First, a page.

Print and Go Back ESPN.com: Boxing [Print without images]

Wednesday, November 5, 2003
Updated: November 7, 4:56 PM ET
Mayweather should not jump in weight

By Max Kellerman
Special to ESPN.com

Floyd Mayweather Jr. should never fight outside Michigan again. Making ostensibly his last lightweight title defense in front of his hometown fans in Grand Rapids, "Pretty Boy" Floyd dominated power-punching challenger Phillip N'dou to a greater extent than he dominated any other contender he has fought since moving up from the junior lightweight division. Of course, N'dou was a junior lightweight until this fight, and maybe that had something to do with Mayweather's performance.

At 130 pounds, Floyd was untouchable. He took on all comers, and I mean the kind of fighters who really kept coming: Diego Corrales, Jesus Chavez and Angel Manfredy to name a few. No one at 130 was ever able to even give Floyd a fight.

Then, in the middle of his junior lightweight reign of terror, Mayweather tested the waters at 135 pounds when he took on contender Emmanuel Augustus. It turned out to be, up to that point in his career, Mayweather's toughest fight. Still, Floyd scored a ninth round stoppage. He then dropped back down to 130 and looked as dominant as ever.

Finally, Floyd Jr. left junior light for good. Thing was, against full-fledged lightweights he did not seem to be as good. To Floyd's credit he immediately took on the best 135-pounder in the world, lightweight champ Jose Luis Castillo. For the first time in his career, however, Mayweather not only failed to dominate, but he failed to even win convincingly. There were plenty of people who felt that the decision should have gone to Castillo.

Floyd won the rematch more convincingly, and then also convincingly beat tough challenger Victoriano Sosa, but he was clearly not the same dominant force at 135 that he had been at 130. Until last Saturday.

Though a natural 130-pounder, N'dou is a big, strong, dangerous fighter. Floyd established his own physical strength in the first round, staking out the middle of the ring and even forcing N'dou back at times. Defensively Mayweather was his usual stingy self, giving N'dou no openings at all, yet unlike his recent lightweight performances (pun intended), Floyd stayed within punching range, and frequently took the initiative offensively. He looked every bit the brilliant Floyd Mayweather Jr. who showed up against Corrales and Chavez.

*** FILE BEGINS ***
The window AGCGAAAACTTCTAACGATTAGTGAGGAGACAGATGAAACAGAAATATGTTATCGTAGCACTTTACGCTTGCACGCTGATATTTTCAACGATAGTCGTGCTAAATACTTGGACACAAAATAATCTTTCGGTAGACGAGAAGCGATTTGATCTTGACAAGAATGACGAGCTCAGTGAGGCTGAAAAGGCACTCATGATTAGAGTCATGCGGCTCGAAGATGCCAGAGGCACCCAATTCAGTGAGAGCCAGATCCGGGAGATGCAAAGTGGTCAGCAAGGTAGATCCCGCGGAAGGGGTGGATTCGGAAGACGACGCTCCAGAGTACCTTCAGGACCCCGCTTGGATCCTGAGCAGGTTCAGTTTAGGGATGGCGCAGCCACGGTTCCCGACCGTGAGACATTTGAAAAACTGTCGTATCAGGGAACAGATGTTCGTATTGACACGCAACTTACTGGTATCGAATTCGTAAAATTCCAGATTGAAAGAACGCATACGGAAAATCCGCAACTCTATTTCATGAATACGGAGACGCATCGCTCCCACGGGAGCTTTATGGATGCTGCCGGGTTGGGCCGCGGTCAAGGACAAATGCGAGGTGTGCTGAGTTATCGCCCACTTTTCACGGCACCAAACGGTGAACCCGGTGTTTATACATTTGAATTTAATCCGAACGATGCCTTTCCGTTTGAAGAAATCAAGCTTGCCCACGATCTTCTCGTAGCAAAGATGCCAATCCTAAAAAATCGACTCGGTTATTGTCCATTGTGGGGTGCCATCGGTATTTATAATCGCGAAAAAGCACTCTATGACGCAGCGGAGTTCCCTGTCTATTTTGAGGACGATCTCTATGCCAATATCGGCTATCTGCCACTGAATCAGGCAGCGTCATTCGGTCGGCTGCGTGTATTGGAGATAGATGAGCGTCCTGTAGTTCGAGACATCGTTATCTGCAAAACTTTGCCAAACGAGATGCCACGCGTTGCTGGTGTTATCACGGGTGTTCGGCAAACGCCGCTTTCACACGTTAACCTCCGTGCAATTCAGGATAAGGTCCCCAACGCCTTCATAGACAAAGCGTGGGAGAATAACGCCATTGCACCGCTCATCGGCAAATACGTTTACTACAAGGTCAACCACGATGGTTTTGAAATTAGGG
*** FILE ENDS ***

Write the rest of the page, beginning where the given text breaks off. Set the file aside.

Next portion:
Floyd now says he intends to move up and take on the biggest names in boxing all the way up to 154 pounds. Were there no challenges left at 135 and below, moving up would make a lot of sense. Five pounds north Kostya Tszyu, Arturo Gatti, Zab Judah, Shambra Mitchell and Ricky Hatton are all intriguing opponents for Floyd. Ricardo Mayorga still makes his home at 147 and at 154 Shane Mosley heads a top heavy division that includes Oscar De La Hoya.

But there are challengers and big fights left for Floyd at 135. So, for the time being, he should stay put. Especially considering he just now looks as though he is coming into his own as a lightweight.

Acelino Frietas and Joel Casamayor are currently competing for supremacy at 130 and either one of them would be good Mayweather opponents. At lightweight Juan Lazcano has established himself as Floyd's real mandatory, and looked like a potential champion knocking out Stevie Johnston on the Shane Mosley-Oscar De La Hoya undercard this last September.

Then again, Floyd would be the substantial favorite against Freitas, Casamayor or Lazcano. Sure, any one of those three opponents would provide Floyd with a fight that excites many hard-core boxing fans in this country, but none of them are big enough names, nor are any of them viewed as threatening enough to Mayweather, to create a high-profile superfight.

At this moment there is only one fighter with whom Floyd Mayweather Jr. can make a superfight. Should Kostya Tszyu emerge from his upcoming title defense against Shambra Mitchell with a win (far from a certainty), then a Mayweather-Tszyu fight for sub-welterweight supremacy is a legitimate superfight.

I'd pick Floyd.

Max Kellerman is a studio analyst for ESPN2's "Friday Night Fights" and the host of the show "Around The Horn."